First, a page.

It's about time someone staged a play that revealed critics for what they truly are: sexy.
Granted, the critic in Sorry Fugu, the first of two short Food Stories, a Word For Word production now at Z Space, isn't a theater critic—unless you consider the foodie scene a theater of its own. For Willa Frank (Molly Benson), the play's delicate, luscious-lipped food critic, it's a theater of cruelty. She plays the villain, her weapons "the sting of her adjectives and the thrust of her metaphors." She even has a sidekick, who's known only as The Palate (Gendall Hernandez). And D'Angelo (Soren Oliver), an Italian chef who has to do breathing exercises before he can read her trenchant reviews, knows he's her next victim.
You've been to a restaurant like D'Angelo's before. With its aquamarine neon sign and fake palm trees (by set designer Mikiko Uesugi), it would be right at home in Goodfellas, probably serving the very pasta fazool captured in Dean Martin's "That's Amore." (Caela Fujii's 300+ food props vividly conjure a kitchen busily over-boiling piles of noodles.) Even D'Angelo's girlfriend Marie — of course that's her name — played by Delia MacDougall, can't compliment his cooking with any conviction.
Though determined to overcome his mediocrity, D'Angelo can't win with nouveau cuisine or fusion genres. Instead, he must find the critic's vulnerability, which turns out to complement his: He fears a negative review; she fears mistakes. "I don't trust my own taste," she at one point confesses. "To like something, to really come out and say so, is to take a terrible risk. I mean, what if I'm wrong? What if it's no good?"
Director John Fisher makes this pair of weaknesses into a delicious pas de deux. D'Angelo moves to her "as if they were dancing," "purrs" sweet nothings to abate her feminine apprehensions, and pops decadent morsels into her waiting mouth with his own two fingers.
The buildup to that preposterous and wonderful climax takes a little too long. Word For Word is dedicated to making theater out of literature, and in its narration Sorry Fugu retains much of the prose of its source, a celebrated T.C. Boyle story. When D'Angelo folds his newspaper "as he might have folded the sheet over the other chef's body," he also tells us so, essentially speaking his own stage directions.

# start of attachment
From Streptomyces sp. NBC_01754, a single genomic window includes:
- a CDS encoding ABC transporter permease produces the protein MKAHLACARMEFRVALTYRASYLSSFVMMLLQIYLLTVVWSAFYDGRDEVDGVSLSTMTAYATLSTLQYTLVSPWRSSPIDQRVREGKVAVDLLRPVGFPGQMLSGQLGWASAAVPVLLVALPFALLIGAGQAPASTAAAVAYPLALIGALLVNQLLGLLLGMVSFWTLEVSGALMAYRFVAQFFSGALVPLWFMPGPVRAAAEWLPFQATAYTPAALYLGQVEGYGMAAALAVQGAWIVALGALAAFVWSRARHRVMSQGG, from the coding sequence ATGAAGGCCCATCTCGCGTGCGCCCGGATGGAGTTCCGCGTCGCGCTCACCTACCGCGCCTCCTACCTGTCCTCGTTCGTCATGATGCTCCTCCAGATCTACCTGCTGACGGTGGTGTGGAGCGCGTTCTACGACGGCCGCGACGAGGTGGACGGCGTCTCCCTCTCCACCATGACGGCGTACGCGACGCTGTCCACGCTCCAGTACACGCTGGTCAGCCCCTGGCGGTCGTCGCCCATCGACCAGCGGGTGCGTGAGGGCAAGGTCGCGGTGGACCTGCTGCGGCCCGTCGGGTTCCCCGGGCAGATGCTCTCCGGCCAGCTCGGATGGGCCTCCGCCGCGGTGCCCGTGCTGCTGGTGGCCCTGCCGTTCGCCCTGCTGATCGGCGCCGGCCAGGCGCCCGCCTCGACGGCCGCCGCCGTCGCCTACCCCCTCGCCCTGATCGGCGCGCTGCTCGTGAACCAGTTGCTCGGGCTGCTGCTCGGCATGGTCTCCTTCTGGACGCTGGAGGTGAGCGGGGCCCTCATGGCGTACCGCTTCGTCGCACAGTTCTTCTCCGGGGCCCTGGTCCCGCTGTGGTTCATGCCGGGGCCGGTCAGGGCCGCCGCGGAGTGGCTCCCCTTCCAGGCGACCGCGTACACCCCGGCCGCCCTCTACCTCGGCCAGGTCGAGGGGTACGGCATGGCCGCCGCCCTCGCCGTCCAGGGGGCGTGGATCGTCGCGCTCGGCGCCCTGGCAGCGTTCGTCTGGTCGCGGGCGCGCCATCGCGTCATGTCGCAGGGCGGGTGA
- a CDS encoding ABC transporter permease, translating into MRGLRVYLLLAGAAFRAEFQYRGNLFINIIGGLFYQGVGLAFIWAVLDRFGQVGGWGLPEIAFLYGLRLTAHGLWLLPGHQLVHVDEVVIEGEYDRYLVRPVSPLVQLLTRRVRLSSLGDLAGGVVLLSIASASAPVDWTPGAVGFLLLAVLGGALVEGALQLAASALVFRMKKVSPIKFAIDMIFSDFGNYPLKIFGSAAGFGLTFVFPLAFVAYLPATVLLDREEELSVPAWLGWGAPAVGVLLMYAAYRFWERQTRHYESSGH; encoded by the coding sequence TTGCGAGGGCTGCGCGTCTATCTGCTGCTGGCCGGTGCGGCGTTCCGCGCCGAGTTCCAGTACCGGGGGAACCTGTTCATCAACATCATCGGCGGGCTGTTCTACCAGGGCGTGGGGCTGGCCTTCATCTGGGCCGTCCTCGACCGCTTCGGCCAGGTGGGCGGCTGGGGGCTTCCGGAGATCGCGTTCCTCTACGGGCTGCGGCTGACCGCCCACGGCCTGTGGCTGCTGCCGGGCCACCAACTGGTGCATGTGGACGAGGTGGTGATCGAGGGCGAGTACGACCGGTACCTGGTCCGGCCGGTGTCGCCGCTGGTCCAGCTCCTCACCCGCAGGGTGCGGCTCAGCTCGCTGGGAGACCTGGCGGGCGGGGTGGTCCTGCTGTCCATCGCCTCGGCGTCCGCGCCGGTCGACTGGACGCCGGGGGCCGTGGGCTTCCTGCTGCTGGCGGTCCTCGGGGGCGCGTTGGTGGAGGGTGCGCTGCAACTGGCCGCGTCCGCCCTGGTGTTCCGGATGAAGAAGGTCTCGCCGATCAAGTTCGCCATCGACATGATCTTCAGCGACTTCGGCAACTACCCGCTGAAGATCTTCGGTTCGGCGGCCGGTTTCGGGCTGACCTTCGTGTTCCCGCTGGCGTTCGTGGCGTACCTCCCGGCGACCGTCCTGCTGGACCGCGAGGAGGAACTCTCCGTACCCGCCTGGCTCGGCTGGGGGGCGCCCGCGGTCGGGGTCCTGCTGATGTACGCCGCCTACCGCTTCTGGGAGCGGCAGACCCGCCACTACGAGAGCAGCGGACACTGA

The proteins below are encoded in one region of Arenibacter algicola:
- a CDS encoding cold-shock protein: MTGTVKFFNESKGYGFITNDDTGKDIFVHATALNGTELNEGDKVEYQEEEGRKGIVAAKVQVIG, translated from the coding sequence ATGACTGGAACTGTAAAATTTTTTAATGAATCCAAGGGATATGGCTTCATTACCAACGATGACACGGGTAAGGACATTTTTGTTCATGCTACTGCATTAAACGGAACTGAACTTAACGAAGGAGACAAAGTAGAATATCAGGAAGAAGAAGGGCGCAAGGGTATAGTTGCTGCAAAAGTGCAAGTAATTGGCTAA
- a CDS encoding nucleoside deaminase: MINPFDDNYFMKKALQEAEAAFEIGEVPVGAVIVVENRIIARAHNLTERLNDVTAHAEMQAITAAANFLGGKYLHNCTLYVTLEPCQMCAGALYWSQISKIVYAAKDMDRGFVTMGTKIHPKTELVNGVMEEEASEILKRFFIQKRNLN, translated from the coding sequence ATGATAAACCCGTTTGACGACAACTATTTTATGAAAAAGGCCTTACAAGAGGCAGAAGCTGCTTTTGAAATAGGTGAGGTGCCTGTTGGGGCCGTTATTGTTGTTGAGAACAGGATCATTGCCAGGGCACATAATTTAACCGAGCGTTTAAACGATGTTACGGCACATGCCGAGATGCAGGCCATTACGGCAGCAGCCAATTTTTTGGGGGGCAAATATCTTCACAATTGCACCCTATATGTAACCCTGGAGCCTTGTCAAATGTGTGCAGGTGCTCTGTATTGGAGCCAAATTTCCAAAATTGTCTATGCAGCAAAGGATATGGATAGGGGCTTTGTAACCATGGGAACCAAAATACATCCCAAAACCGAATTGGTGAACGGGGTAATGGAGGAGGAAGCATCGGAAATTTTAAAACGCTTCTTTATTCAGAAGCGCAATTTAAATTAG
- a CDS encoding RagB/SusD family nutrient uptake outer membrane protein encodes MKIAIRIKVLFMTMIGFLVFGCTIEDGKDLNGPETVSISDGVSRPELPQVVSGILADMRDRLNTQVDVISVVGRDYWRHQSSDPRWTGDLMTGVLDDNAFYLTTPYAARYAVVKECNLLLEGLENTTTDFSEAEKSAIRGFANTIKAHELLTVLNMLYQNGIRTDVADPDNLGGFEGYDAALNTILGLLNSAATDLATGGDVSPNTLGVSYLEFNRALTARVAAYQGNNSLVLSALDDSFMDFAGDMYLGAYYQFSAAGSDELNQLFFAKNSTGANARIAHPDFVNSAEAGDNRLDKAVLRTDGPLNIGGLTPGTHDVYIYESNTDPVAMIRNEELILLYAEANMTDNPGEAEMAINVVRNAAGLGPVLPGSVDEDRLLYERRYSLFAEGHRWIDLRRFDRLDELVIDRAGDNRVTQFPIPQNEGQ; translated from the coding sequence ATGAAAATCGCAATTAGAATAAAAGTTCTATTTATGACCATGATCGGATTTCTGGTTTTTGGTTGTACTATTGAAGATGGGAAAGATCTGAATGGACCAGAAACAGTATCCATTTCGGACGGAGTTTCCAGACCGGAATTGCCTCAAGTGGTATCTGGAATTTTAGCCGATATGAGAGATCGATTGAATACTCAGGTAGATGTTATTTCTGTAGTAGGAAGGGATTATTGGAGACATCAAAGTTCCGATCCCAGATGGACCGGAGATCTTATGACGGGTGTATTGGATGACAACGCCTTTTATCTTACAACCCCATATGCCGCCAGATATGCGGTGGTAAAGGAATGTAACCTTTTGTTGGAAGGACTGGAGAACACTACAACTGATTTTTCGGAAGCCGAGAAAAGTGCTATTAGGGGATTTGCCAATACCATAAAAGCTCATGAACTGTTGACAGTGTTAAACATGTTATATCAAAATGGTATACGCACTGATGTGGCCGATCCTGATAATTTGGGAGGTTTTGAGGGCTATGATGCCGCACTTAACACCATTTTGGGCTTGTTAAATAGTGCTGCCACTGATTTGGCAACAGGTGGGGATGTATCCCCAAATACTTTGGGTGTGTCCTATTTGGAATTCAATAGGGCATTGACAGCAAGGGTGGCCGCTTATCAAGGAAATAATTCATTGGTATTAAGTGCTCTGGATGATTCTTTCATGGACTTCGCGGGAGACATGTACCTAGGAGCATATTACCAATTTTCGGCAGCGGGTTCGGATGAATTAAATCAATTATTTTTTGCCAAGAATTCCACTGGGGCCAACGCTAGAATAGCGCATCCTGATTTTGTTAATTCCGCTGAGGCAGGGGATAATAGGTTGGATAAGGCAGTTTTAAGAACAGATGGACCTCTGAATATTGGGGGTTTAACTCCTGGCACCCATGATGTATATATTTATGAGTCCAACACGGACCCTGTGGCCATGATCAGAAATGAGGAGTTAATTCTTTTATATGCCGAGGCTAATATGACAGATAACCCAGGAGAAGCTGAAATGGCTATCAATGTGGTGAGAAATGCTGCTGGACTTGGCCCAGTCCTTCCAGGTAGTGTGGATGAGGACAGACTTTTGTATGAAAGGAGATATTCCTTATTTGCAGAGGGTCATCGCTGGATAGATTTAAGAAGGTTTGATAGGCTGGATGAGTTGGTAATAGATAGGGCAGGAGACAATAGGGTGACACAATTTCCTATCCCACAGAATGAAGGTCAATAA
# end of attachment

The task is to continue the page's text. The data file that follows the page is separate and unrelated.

But those lines also allow the ensemble to indulge characters' emotions with melodramatic abandon, a hilarious contrast with, let's face it, the true insignificance of reviews. Leonora (Patricia Silver), another food critic, "finds evidence of divine intervention in the folds of a grape leaf." Fulgencio (Hernandez), the non-English-speaking dishwasher, "wields the nozzle of his super-sprayer as if in a dream." Boyle's language also perfectly captures the breathy, overwrought menu descriptions. The phrase "an absolutely devastating meadowlark marinated in shallots and mint" takes characters on a sensuous journey in its own right.
Fisher's jokey staging lends just the right pitch to the proceedings. The server Eduardo (a fabulous Rudy Guerrero) opens a ketchup bottle as though it's a bottle of wine; the kitchen staff picks up and moves a set piece that's inconveniently angled for their spying.
Alice McDermott's Enough, the second one-act on the bill, is as earnest and life-affirming as Boyle's is tongue-in-cheek. The play chronicles a woman's lifetime of indulgence in sex and ice cream after the spectacular failure of her austere Catholic upbringing. Played at different stages of her life by MacDougall and Silver, she is always either spreading her legs or licking her spoon. And she doesn't just lick; she makes "long strokes of tongue from gold-edged rim to gold-edged rim." McDermott's message, that "pleasure is pleasure," is a simple one, and it's didactically delivered to the audience. But that makes for an effective contrast with the first piece, sending you out into the night ready to share what you love about food unburdened by hangups. Taken together, the two plays will sate most appetites — although you might find yourself craving a pint-sized carton of your own afterward.